Looking back at an overlooked but fiercely loved classic from the NYC noise rock giants
Even in a career as wide-spanning and acclaimed as Sonic Youth, are there any other songs that truly mesmerize the devotees more than “The Diamond Sea”?
The wistful nineteen-minute epic that closes out one of the band’s 90s-era highlights in Washing Machine, is pathologically treasured like few favorite songs by few favorite bands. It’s the type of song that happily takes up residence in your brain as a crucial component in the soundtrack of your existence, your daily toil. Besides containing some of Thurston Moore’s most gorgeously delivered vocals, the downrightvelegant guitar interplay throughout is a splendid reminder of the shadow Sonic Youth that had always dwelled beneath the surface pose of snotty NYC hipster brats making feedback with screwdrivers jammed into guitar strings. As was more and more evident as the 90s and 2000s wore on, Sonic Youth grew to embody a band as beautifully melodic as they once were crushing. 1994’s Experimental Jet Set, Trash, and No Star had “Bull In The Heather”, but not much else of note. The Youth were eyeing new horizons with interest.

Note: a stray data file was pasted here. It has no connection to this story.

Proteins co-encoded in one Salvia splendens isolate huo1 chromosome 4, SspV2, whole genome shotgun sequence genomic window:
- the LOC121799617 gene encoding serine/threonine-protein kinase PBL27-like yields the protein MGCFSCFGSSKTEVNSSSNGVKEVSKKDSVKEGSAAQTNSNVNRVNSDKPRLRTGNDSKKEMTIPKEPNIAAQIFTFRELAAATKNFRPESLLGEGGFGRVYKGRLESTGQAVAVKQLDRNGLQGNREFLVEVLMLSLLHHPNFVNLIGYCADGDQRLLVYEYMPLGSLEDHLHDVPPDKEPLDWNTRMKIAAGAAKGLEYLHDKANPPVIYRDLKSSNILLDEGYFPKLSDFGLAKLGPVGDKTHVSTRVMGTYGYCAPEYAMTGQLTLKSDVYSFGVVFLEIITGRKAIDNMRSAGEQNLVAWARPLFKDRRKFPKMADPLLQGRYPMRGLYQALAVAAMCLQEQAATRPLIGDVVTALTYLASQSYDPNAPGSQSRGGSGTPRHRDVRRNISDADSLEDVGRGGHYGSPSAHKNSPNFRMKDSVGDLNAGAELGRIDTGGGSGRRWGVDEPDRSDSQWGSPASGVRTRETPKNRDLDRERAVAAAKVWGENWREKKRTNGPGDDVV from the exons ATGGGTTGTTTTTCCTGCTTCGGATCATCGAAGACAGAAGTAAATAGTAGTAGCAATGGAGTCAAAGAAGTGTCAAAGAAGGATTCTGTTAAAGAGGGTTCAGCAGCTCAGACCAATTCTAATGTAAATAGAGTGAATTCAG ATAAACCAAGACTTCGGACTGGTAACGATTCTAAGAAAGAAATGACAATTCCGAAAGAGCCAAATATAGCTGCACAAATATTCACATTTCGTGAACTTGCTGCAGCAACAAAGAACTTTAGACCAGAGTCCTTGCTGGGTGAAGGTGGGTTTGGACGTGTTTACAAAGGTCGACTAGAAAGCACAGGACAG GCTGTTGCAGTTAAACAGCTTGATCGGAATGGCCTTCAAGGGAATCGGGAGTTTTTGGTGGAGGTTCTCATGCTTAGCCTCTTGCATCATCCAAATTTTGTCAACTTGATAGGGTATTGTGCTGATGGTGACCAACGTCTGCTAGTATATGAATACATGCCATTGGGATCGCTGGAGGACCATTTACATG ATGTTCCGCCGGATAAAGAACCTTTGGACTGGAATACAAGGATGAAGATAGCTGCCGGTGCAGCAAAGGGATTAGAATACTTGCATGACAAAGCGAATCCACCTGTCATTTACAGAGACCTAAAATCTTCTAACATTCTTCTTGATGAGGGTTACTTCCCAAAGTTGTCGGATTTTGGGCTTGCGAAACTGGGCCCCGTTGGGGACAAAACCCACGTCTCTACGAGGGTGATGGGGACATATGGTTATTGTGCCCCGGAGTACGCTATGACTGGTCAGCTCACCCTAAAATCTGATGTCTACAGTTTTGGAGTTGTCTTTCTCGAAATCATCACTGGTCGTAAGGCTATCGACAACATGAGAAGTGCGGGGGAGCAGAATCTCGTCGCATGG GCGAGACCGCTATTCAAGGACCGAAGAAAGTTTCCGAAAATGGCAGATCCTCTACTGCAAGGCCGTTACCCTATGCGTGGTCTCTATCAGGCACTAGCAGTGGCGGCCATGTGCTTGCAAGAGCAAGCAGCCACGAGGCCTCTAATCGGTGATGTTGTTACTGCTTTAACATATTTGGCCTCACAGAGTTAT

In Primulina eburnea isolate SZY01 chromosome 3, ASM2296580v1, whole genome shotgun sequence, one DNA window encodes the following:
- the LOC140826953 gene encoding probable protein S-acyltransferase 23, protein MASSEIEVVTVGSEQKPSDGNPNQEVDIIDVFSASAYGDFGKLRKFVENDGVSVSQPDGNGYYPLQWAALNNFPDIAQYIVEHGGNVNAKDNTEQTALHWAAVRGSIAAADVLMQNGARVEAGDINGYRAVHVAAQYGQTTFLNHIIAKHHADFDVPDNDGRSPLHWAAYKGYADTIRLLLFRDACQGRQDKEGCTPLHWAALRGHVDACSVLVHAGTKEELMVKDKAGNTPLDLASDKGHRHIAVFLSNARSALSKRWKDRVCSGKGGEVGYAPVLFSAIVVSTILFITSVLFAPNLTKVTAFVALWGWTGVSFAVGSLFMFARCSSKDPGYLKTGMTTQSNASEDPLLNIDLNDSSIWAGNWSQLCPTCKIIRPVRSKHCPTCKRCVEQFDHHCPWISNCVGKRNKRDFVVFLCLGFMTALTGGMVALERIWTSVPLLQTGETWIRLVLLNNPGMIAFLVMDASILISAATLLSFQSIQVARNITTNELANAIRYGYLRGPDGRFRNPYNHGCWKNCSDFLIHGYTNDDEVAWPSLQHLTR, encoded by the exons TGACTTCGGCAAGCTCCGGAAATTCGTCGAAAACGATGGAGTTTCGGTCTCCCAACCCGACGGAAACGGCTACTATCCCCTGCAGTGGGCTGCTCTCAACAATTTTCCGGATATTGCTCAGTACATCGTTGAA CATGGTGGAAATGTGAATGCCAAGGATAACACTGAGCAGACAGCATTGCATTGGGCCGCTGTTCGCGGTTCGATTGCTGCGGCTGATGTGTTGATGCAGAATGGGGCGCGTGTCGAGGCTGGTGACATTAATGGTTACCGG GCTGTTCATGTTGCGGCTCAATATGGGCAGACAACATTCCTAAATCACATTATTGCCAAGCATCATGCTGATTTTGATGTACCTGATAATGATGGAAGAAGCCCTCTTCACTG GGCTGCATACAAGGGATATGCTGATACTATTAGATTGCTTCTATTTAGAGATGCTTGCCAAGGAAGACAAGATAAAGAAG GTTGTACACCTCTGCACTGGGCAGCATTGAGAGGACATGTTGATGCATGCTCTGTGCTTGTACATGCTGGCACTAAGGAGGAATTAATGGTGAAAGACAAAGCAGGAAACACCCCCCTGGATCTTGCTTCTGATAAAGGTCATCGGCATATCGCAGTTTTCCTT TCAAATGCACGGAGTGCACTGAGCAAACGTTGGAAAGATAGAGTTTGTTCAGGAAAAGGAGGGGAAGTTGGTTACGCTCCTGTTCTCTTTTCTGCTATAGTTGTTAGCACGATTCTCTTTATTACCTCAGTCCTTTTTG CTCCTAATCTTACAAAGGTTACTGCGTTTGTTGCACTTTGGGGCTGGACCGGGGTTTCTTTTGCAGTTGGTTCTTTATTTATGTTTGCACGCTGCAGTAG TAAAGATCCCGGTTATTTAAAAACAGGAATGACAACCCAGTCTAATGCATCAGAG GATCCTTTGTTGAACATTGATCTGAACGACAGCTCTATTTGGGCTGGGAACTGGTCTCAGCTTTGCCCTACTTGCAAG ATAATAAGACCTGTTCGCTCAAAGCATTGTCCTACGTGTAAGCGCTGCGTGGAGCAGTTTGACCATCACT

This comes sharply into focus on the album’s other cornerstone, Lee Ranaldo’s disorienting, spiraling “Skip Tracer”. With frenetic half-spoken lyrics alternating between hallucinatory urban imagery and a (somewhat cruel) takedown of hallowed Vancouver indie duo Mecca Normal, the track drifts briskly along like a beckoning autumn wind, guitars intuitively interlocking and then separating to wander into oblivion on their lonesome. Though the underrated Ranaldo was only ever allotted space for a couple of his own arrangements per album, his efforts from the late 80s onward remain some of the band’s catchiest and most viscerally-thrilling achievements. Five years after Washing Machine, his towering title track for the unfairly maligned NYC Ghosts And Flowers would prove to be a darkly crowning touch, and following Sonic Youth’s acrimonious disbandment in 2011, Lee’s carried that bright flame into his frequently